Unfortunately, these songs seem to be the least damaging thing about standardized tests. For nearly twenty minutes, Oliver traces problems with the tests, including pressure on students that leads to physical illness and anxiety, teachers being unfairly punished by not meeting impossible score hurdles, the failure of the tests to accurately assess students’ abilities, and finally, the blatant greed of the companies that profit from all this testing.
“Something is wrong with our system when we just assume a certain number of kids will vomit”, Oliver says, “tests are supposed to be assessments of skills, not a rap battle on 8 Mile road.”
Searching for answers, Oliver explores how we got to this dilemma in the first place. In his estimation, this fixation is a response to late 90s reports about American kids placing poorly in world achievement scores for math and science. To correct this deficit, there was supposed to be accountability and consequences for failing districts and teachers. Oliver wryly points out that accountability is one of those great concepts that no one can actually figure out how to make work, like maxi dresses.
Putting a distressed face on testing’s failure to accurately report students’ skills, Oliver tells the story of a “shy Florida eighth grader [who] had a near perfect score in her advanced language arts class [but] was asked to leave it last year after her inexplicably low scores on the FCAT”. The girl had the courage to stand in front a school board meeting in late 2014 and tell them how that made her feel. Choking back tears, she defended herself, saying she is a good student every year and just can’t seem to get good test scores. Her story is given more credibility by a Florida school board member and university professor, who was informed he was a “poor reader” by the Florida test.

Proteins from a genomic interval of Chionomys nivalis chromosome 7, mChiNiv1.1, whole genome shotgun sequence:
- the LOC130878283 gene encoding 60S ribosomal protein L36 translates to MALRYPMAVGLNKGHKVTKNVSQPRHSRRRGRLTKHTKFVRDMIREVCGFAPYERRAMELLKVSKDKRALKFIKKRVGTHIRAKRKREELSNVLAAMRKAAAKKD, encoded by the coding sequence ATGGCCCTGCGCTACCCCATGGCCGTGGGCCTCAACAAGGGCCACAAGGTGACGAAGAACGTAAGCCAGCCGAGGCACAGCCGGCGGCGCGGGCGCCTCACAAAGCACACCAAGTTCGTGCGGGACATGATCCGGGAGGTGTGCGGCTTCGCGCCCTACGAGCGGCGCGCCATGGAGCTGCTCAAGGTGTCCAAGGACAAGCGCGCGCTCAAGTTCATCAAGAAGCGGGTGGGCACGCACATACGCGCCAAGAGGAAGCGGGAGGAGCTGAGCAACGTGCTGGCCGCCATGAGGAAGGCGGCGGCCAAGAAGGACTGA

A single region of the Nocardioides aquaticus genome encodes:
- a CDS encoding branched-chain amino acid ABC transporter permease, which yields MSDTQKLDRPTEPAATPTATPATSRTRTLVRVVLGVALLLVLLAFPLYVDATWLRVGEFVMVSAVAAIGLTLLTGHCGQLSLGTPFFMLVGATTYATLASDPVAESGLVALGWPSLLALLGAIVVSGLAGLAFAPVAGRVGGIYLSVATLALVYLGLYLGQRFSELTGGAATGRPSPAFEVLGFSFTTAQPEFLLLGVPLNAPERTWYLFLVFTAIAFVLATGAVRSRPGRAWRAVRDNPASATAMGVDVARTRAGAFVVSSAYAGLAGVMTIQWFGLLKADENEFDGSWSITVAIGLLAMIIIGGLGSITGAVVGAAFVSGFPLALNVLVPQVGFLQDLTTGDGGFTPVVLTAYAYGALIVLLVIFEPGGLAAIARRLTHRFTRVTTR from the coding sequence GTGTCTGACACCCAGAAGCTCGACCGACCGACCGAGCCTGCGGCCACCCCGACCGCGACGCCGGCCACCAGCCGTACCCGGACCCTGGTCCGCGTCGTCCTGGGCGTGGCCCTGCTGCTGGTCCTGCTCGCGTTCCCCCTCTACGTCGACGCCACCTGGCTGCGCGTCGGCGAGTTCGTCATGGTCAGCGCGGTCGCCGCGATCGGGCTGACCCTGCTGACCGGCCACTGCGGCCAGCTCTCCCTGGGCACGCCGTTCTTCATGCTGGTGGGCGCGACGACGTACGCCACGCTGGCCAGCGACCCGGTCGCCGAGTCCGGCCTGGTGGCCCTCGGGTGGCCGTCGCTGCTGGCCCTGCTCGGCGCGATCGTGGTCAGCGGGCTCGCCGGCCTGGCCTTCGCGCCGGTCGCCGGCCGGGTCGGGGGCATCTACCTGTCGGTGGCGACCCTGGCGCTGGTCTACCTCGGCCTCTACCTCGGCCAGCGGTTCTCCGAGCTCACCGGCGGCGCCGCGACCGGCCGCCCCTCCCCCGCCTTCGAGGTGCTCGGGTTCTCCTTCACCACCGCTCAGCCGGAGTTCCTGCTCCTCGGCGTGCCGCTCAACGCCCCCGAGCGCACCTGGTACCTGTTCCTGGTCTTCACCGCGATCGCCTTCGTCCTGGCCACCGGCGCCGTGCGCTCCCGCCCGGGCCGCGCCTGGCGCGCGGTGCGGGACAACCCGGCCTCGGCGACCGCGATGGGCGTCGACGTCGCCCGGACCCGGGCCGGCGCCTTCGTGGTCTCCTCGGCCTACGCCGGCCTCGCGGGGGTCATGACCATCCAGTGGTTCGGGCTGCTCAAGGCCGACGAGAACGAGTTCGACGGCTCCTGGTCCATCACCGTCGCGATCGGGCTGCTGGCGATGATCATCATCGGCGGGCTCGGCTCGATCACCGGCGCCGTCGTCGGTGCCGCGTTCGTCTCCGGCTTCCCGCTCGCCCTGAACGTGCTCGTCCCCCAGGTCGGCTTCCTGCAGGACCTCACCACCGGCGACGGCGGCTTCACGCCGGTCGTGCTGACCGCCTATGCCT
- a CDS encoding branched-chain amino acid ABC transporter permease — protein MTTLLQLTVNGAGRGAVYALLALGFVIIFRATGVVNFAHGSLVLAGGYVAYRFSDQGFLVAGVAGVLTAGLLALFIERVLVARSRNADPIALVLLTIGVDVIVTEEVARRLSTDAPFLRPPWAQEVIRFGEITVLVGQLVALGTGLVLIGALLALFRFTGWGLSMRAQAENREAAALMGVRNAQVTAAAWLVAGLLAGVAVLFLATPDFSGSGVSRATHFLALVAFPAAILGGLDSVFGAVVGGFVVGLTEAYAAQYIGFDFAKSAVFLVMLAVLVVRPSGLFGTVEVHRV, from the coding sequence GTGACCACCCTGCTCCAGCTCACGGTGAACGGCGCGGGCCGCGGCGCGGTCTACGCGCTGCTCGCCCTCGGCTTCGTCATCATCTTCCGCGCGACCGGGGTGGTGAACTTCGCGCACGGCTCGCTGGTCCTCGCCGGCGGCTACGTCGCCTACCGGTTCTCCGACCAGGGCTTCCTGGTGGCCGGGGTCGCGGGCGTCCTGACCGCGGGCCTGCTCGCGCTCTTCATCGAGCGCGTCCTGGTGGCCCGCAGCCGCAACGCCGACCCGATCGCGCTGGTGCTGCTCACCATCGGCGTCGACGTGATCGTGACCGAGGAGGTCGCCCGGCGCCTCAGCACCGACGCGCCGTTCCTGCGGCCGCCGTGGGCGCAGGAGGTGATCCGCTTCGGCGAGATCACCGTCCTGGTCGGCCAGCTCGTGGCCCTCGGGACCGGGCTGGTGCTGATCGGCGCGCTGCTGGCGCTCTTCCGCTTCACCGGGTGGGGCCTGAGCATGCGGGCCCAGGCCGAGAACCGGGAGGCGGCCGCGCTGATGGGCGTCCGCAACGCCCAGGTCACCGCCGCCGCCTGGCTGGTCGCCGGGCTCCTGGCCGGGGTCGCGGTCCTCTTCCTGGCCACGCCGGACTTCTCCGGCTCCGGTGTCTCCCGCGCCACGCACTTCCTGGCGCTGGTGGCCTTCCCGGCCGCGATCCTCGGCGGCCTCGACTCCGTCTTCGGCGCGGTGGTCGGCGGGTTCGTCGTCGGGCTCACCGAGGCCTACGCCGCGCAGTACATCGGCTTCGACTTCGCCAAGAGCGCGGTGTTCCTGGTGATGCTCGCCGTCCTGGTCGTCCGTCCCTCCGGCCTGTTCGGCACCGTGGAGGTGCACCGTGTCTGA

If this testimony doesn’t indicate there’s something deeply wrong with these tests, I don’t know what will.
John then asks the big question. If standardized test are bad for teachers and bad for students, who are they good for? The answer, of course, is test companies like Pearson. Since these tests are seemingly so vital to teachers’ performance assessments, students’ success in school, and fixing American education, one would hope the tests themselves are exhaustively crafted. Sadly, it isn’t so. In New York only a few years ago, over 30 Pearson test questions were declared invalid because they were confusing or had outright errors, including some odd English exam question about a talking pineapple racing a rabbit.
Oliver concludes by “testing the test”. If the original job of all this standardized testing was to narrow the achievement gap and help the US get higher international test scores, did it work? According to the Stanford Center for Opportunity Policy in Education (SCOPE) 2014 report, the US is actually doing worse at the PISA international tests.
The solution, Oliver muses, is just what Obama and Bush asked for when pitching their education reforms; accountability and higher standards, but this time for the test givers. So far, this system seems to be one that enriches testing companies, unfairly punishes teachers, and makes kids vomit and cry.